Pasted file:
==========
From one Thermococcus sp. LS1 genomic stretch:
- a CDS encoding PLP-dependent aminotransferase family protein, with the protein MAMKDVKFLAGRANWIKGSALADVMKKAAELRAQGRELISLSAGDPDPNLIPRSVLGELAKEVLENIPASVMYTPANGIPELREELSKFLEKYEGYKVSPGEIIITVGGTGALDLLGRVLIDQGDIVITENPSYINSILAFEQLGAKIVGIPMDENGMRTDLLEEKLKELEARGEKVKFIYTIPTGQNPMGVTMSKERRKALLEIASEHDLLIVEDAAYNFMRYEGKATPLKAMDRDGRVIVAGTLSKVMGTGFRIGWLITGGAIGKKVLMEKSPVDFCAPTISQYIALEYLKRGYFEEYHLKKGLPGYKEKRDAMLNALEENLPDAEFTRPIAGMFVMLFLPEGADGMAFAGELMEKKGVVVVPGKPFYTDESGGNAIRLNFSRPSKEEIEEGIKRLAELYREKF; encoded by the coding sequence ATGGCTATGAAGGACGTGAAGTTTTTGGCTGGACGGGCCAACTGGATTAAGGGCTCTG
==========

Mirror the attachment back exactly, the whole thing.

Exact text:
From one Thermococcus sp. LS1 genomic stretch:
- a CDS encoding PLP-dependent aminotransferase family protein, with the protein MAMKDVKFLAGRANWIKGSALADVMKKAAELRAQGRELISLSAGDPDPNLIPRSVLGELAKEVLENIPASVMYTPANGIPELREELSKFLEKYEGYKVSPGEIIITVGGTGALDLLGRVLIDQGDIVITENPSYINSILAFEQLGAKIVGIPMDENGMRTDLLEEKLKELEARGEKVKFIYTIPTGQNPMGVTMSKERRKALLEIASEHDLLIVEDAAYNFMRYEGKATPLKAMDRDGRVIVAGTLSKVMGTGFRIGWLITGGAIGKKVLMEKSPVDFCAPTISQYIALEYLKRGYFEEYHLKKGLPGYKEKRDAMLNALEENLPDAEFTRPIAGMFVMLFLPEGADGMAFAGELMEKKGVVVVPGKPFYTDESGGNAIRLNFSRPSKEEIEEGIKRLAELYREKF; encoded by the coding sequence ATGGCTATGAAGGACGTGAAGTTTTTGGCTGGACGGGCCAACTGGATTAAGGGCTCTG